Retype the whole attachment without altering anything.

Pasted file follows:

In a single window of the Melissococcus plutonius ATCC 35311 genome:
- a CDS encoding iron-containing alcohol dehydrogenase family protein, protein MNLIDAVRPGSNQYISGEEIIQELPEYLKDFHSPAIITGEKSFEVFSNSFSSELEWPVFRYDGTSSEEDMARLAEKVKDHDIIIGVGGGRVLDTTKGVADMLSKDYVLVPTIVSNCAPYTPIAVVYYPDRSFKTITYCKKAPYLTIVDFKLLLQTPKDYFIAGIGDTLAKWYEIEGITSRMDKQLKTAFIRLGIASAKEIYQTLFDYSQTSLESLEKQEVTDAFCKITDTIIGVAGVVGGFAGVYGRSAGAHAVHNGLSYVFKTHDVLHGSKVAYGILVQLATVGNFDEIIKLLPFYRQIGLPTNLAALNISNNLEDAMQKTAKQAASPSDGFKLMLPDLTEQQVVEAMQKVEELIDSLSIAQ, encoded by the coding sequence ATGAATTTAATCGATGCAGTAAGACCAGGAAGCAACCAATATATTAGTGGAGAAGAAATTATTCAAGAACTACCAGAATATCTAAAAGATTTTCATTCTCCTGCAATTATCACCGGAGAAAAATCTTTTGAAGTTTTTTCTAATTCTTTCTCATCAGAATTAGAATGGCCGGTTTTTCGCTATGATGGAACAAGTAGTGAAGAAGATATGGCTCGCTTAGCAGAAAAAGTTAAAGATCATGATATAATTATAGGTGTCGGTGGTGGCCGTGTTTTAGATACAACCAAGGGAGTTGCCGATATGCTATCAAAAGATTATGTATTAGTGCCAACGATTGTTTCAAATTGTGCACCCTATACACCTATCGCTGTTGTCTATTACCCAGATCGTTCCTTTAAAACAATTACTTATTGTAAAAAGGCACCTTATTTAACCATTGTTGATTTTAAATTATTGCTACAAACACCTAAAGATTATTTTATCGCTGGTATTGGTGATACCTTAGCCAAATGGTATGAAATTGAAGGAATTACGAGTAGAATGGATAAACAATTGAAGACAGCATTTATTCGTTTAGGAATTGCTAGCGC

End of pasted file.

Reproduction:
In a single window of the Melissococcus plutonius ATCC 35311 genome:
- a CDS encoding iron-containing alcohol dehydrogenase family protein, protein MNLIDAVRPGSNQYISGEEIIQELPEYLKDFHSPAIITGEKSFEVFSNSFSSELEWPVFRYDGTSSEEDMARLAEKVKDHDIIIGVGGGRVLDTTKGVADMLSKDYVLVPTIVSNCAPYTPIAVVYYPDRSFKTITYCKKAPYLTIVDFKLLLQTPKDYFIAGIGDTLAKWYEIEGITSRMDKQLKTAFIRLGIASAKEIYQTLFDYSQTSLESLEKQEVTDAFCKITDTIIGVAGVVGGFAGVYGRSAGAHAVHNGLSYVFKTHDVLHGSKVAYGILVQLATVGNFDEIIKLLPFYRQIGLPTNLAALNISNNLEDAMQKTAKQAASPSDGFKLMLPDLTEQQVVEAMQKVEELIDSLSIAQ, encoded by the coding sequence ATGAATTTAATCGATGCAGTAAGACCAGGAAGCAACCAATATATTAGTGGAGAAGAAATTATTCAAGAACTACCAGAATATCTAAAAGATTTTCATTCTCCTGCAATTATCACCGGAGAAAAATCTTTTGAAGTTTTTTCTAATTCTTTCTCATCAGAATTAGAATGGCCGGTTTTTCGCTATGATGGAACAAGTAGTGAAGAAGATATGGCTCGCTTAGCAGAAAAAGTTAAAGATCATGATATAATTATAGGTGTCGGTGGTGGCCGTGTTTTAGATACAACCAAGGGAGTTGCCGATATGCTATCAAAAGATTATGTATTAGTGCCAACGATTGTTTCAAATTGTGCACCCTATACACCTATCGCTGTTGTCTATTACCCAGATCGTTCCTTTAAAACAATTACTTATTGTAAAAAGGCACCTTATTTAACCATTGTTGATTTTAAATTATTGCTACAAACACCTAAAGATTATTTTATCGCTGGTATTGGTGATACCTTAGCCAAATGGTATGAAATTGAAGGAATTACGAGTAGAATGGATAAACAATTGAAGACAGCATTTATTCGTTTAGGAATTGCTAGCGC